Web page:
House passes labor-savings agreement 78-72, Senate to vote next week

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HARTFORD — The Connecticut House of Representatives voted to support a labor-savings package negotiated by Democratic Gov. Dannel P. Malloy’s administration and state employee union leaders.

House Speaker Joe Aresimowicz  said earlier there was enough support to approve the agreement, which is projected to save the state $1.5 billion over two years. The vote was 78 in favor and 72 opposed

Lawmakers have yet to reach an agreement on a new two-year budget that covers a projected two-year, $5 billion deficit.

Malloy said in a statement, “When we asked labor to come to the table and be part of the solution, our state workers answered the call.  And I remind lawmakers that as each day goes by with this plan unapproved, certain savings that this agreement will create will dissipate.  I urge the Senate to adopt this agreement in concurrence with the House so that it can go into effect and these savings can develop as soon as possible. ”

House Democratic Leader Matt Ritter says the labor concessions deal vote will bring lawmakers “closer to a final state budget.”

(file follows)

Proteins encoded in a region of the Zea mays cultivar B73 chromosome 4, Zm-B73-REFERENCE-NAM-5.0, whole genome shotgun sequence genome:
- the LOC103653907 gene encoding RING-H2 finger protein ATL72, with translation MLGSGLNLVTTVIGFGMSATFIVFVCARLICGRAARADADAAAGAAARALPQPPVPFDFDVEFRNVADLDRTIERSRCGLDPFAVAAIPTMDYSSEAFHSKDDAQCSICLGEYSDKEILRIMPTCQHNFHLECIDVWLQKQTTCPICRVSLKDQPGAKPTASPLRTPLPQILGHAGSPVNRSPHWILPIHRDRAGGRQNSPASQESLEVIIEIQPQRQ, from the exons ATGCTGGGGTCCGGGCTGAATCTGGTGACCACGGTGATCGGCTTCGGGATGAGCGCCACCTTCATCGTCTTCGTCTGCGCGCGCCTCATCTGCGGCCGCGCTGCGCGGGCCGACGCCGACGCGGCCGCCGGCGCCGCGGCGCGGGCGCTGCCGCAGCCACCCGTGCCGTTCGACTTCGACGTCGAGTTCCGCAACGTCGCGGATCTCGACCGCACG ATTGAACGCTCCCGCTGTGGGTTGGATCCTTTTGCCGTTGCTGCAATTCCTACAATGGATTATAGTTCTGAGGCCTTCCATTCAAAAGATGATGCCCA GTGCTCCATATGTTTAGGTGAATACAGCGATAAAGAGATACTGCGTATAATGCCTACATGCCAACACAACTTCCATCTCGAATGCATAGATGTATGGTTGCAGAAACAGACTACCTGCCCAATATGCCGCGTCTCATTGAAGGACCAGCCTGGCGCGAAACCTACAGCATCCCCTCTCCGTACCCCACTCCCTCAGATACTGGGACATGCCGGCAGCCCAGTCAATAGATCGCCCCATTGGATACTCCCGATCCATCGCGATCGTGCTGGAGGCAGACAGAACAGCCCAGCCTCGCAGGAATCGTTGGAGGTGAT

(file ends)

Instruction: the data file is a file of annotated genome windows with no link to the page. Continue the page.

House Republican Leader Themis Klarides says lawmakers should instead vote on a GOP budget “that will move the state of Connecticut forward.”

lawmakers have overridden Gov. Dannel P. Malloy’s veto of a bill that updates a long-standing affordable housing law.

The Senate voted 24-12 on Monday in favor of resurrecting the bill. Earlier in the day, the House of Representatives voted 101-47 in favor of the override.

The Democratic governor had argued the bill weakened the state’s affordable housing standards, making it more difficult for moderate-income people to find affordable housing in communities where they work.

But proponents of the legislation say the current law needs to be updated, contending that “predatory developers” are misusing it to skirt local zoning authorities. They believe the bill will ultimately lead to more affordable housing, saying the nearly 30-year-old law has failed.

Lawmakers did not attempt to override Malloy’s three other vetoes.